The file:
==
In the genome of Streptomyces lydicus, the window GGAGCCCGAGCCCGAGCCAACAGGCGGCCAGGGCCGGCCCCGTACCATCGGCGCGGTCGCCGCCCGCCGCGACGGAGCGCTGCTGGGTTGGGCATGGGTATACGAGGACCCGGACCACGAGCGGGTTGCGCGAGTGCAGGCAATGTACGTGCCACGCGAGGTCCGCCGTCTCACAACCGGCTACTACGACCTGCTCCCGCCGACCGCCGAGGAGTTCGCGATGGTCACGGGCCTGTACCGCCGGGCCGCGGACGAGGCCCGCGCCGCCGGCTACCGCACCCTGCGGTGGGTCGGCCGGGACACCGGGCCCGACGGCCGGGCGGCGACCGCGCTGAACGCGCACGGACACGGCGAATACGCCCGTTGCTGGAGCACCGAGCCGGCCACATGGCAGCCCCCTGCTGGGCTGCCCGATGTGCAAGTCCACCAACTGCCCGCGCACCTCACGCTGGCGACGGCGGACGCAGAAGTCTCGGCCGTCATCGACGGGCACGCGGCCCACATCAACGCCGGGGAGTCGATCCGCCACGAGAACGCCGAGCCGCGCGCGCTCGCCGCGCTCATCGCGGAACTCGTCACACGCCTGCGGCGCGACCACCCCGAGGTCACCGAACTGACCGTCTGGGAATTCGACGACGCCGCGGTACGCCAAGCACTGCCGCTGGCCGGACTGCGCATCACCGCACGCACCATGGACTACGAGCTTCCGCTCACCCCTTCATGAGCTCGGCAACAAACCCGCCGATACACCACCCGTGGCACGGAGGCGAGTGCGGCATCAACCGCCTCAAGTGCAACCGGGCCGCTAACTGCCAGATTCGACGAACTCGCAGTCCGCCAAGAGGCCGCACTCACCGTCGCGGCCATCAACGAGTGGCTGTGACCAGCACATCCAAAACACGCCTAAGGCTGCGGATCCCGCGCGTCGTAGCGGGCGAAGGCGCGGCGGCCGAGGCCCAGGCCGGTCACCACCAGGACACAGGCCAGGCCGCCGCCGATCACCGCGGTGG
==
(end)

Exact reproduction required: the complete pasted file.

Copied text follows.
In the genome of Streptomyces lydicus, the window GGAGCCCGAGCCCGAGCCAACAGGCGGCCAGGGCCGGCCCCGTACCATCGGCGCGGTCGCCGCCCGCCGCGACGGAGCGCTGCTGGGTTGGGCATGGGTATACGAGGACCCGGACCACGAGCGGGTTGCGCGAGTGCAGGCAATGTACGTGCCACGCGAGGTCCGCCGTCTCACAACCGGCTACTACGACCTGCTCCCGCCGACCGCCGAGGAGTTCGCGATGGTCACGGGCCTGTACCGCCGGGCCGCGGACGAGGCCCGCGCCGCCGGCTACCGCACCCTGCGGTGGGTCGGCCGGGACACCGGGCCCGACGGCCGGGCGGCGACCGCGCTGAACGCGCACGGACACGGCGAATACGCCCGTTGCTGGAGCACCGAGCCGGCCACATGGCAGCCCCCTGCTGGGCTGCCCGATGTGCAAGTCCACCAACTGCCCGCGCACCTCACGCTGGCGACGGCGGACGCAGAAGTCTCGGCCGTCATCGACGGGCACGCGGCCCACATCAACGCCGGGGAGTCGATCCGCCACGAGAACGCCGAGCCGCGCGCGCTCGCCGCGCTCATCGCGGAACTCGTCACACGCCTGCGGCGCGACCACCCCGAGGTCACCGAACTGACCGTCTGGGAATTCGACGACGCCGCGGTACGCCAAGCACTGCCGCTGGCCGGACTGCGCATCACCGCACGCACCATGGACTACGAGCTTCCGCTCACCCCTTCATGAGCTCGGCAACAAACCCGCCGATACACCACCCGTGGCACGGAGGCGAGTGCGGCATCAACCGCCTCAAGTGCAACCGGGCCGCTAACTGCCAGATTCGACGAACTCGCAGTCCGCCAAGAGGCCGCACTCACCGTCGCGGCCATCAACGAGTGGCTGTGACCAGCACATCCAAAACACGCCTAAGGCTGCGGATCCCGCGCGTCGTAGCGGGCGAAGGCGCGGCGGCCGAGGCCCAGGCCGGTCACCACCAGGACACAGGCCAGGCCGCCGCCGATCACCGCGGTGG